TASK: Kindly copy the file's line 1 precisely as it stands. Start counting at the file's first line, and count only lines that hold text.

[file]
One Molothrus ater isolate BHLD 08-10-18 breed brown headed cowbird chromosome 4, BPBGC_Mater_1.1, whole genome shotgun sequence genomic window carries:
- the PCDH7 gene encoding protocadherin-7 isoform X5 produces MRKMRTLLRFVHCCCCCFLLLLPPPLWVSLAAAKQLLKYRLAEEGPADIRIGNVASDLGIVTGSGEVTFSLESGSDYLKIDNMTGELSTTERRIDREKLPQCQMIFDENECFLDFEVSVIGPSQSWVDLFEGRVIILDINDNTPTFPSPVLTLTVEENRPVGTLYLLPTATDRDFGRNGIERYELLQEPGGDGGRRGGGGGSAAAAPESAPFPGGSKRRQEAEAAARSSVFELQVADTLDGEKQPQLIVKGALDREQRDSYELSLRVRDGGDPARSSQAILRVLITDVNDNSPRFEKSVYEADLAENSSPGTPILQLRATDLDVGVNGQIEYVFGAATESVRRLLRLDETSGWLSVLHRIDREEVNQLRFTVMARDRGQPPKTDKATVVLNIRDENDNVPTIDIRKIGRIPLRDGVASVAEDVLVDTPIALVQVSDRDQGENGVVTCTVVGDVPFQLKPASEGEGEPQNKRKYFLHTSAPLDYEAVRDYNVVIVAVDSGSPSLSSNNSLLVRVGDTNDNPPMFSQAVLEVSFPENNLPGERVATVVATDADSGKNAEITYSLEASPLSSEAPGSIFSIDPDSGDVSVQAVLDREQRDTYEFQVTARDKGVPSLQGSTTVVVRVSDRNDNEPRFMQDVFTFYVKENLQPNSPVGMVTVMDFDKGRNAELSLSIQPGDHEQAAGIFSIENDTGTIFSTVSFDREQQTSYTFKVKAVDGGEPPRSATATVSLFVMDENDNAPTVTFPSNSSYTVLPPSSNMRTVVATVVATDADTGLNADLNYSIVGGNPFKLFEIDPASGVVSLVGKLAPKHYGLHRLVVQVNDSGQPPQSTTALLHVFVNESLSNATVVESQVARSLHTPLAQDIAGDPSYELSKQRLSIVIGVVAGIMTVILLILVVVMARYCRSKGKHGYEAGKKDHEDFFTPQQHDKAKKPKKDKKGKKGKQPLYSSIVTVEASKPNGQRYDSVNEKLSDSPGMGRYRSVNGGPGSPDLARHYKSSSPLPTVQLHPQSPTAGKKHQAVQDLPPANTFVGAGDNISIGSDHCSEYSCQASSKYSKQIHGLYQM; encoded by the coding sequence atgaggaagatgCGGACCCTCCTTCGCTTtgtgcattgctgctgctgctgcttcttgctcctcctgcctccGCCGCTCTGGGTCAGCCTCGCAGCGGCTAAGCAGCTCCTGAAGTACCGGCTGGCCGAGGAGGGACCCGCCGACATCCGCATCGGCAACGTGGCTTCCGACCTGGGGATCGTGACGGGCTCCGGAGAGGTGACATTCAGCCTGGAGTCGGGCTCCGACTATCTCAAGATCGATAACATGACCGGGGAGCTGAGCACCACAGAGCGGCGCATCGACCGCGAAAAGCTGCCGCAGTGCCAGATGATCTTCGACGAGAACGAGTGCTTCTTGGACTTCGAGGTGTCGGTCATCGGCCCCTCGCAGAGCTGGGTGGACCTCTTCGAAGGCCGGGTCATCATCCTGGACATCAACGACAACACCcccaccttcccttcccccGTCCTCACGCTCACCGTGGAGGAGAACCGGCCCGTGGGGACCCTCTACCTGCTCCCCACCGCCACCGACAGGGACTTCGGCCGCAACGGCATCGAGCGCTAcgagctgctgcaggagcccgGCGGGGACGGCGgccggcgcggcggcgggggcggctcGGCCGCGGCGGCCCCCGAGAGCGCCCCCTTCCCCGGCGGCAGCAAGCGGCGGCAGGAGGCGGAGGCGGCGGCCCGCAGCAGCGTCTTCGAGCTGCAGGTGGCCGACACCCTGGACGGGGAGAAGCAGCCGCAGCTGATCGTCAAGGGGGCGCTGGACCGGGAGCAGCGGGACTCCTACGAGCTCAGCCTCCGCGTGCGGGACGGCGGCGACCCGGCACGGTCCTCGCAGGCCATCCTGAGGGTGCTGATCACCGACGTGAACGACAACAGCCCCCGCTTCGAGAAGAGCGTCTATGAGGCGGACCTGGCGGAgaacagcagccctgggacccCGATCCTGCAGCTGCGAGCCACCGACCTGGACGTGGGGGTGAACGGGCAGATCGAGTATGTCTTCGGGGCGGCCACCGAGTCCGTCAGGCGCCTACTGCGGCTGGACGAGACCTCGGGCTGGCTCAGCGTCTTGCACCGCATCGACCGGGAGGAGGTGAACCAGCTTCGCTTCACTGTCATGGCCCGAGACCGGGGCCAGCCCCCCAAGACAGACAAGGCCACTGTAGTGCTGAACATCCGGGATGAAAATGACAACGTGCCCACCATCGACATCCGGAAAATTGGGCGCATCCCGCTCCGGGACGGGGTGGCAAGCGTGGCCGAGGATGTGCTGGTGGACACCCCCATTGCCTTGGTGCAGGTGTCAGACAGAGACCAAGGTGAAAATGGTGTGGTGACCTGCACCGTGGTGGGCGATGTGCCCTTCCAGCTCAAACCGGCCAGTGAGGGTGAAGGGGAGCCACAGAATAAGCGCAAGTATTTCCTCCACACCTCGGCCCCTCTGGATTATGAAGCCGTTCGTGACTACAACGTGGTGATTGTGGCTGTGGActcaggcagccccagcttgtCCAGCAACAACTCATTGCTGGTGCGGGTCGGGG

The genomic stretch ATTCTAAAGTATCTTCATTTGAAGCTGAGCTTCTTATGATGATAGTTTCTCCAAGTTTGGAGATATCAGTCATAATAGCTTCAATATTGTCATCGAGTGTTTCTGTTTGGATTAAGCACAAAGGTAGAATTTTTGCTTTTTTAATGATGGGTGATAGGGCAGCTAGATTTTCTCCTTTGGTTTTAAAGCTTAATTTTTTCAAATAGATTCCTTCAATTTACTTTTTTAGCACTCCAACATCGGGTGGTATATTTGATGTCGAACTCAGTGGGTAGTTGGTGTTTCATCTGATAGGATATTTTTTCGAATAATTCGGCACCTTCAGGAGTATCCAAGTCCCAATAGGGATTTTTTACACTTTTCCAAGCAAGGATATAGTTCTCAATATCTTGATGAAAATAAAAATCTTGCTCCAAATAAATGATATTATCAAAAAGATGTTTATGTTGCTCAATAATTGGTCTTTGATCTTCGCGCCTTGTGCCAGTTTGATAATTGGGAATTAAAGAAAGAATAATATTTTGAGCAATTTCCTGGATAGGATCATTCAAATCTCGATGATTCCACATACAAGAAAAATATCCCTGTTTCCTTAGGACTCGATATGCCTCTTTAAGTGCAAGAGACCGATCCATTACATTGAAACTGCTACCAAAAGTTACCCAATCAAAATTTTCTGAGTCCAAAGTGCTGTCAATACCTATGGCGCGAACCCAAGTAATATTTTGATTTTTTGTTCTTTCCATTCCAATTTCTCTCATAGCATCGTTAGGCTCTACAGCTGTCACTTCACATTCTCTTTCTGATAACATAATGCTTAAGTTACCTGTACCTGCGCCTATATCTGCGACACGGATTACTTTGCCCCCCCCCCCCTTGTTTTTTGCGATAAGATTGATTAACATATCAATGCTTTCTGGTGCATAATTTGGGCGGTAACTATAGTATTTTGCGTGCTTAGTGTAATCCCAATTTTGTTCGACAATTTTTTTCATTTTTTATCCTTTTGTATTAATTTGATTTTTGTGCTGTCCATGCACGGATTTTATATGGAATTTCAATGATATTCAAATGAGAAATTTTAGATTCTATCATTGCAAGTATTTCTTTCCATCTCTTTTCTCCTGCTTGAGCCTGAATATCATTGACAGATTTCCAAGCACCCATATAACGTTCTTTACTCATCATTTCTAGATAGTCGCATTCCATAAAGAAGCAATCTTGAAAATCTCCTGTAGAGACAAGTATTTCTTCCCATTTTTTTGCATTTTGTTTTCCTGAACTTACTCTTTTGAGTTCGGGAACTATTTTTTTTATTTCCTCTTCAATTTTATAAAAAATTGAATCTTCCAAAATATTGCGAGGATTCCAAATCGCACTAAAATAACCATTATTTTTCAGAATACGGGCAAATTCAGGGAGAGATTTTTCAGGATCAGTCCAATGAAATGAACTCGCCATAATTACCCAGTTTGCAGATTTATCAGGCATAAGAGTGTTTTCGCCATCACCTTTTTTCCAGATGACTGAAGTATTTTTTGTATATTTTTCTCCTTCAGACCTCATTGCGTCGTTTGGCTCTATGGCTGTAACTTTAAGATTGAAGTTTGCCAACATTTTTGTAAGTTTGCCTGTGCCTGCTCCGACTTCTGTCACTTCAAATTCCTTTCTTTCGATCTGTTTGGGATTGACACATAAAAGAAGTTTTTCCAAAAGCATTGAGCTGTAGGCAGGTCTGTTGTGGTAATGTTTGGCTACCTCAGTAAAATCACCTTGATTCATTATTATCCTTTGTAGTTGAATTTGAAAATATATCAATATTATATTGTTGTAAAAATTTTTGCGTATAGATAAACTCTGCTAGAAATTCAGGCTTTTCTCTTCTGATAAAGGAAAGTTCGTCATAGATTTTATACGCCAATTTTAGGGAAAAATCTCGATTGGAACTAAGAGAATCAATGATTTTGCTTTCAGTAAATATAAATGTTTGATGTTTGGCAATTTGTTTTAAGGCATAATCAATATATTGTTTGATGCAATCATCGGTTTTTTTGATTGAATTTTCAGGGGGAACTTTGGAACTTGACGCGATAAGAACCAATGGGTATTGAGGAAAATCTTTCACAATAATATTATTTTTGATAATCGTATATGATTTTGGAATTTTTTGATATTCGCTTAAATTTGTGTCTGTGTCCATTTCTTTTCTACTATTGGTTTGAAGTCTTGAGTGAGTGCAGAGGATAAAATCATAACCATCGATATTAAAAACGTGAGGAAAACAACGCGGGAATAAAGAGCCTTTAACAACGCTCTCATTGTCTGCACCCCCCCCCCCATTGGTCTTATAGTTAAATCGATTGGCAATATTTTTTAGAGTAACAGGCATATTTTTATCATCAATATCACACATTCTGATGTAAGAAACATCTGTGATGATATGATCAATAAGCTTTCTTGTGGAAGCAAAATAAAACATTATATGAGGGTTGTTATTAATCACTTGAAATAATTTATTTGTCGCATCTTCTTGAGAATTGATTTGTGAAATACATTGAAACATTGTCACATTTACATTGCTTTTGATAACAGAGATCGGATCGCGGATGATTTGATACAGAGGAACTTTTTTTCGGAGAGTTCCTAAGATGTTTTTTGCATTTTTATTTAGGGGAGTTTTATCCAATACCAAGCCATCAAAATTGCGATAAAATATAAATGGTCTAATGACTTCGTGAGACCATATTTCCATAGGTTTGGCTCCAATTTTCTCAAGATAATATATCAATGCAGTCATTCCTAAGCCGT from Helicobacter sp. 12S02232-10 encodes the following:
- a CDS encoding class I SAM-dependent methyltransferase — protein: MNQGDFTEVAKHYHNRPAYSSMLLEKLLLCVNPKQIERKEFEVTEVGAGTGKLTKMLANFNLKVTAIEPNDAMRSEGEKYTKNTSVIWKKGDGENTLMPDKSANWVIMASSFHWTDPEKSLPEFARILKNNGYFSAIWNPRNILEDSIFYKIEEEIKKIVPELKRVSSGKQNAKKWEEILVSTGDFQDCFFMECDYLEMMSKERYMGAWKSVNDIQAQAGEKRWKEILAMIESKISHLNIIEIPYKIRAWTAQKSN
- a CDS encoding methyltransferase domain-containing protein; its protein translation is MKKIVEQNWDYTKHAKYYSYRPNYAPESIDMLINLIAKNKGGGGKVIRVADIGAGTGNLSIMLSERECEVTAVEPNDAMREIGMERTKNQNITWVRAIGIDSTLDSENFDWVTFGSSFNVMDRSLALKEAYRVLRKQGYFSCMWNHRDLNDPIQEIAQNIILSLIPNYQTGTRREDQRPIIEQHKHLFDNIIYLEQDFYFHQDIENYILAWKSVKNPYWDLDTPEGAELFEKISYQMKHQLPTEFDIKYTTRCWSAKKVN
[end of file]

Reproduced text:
One Molothrus ater isolate BHLD 08-10-18 breed brown headed cowbird chromosome 4, BPBGC_Mater_1.1, whole genome shotgun sequence genomic window carries: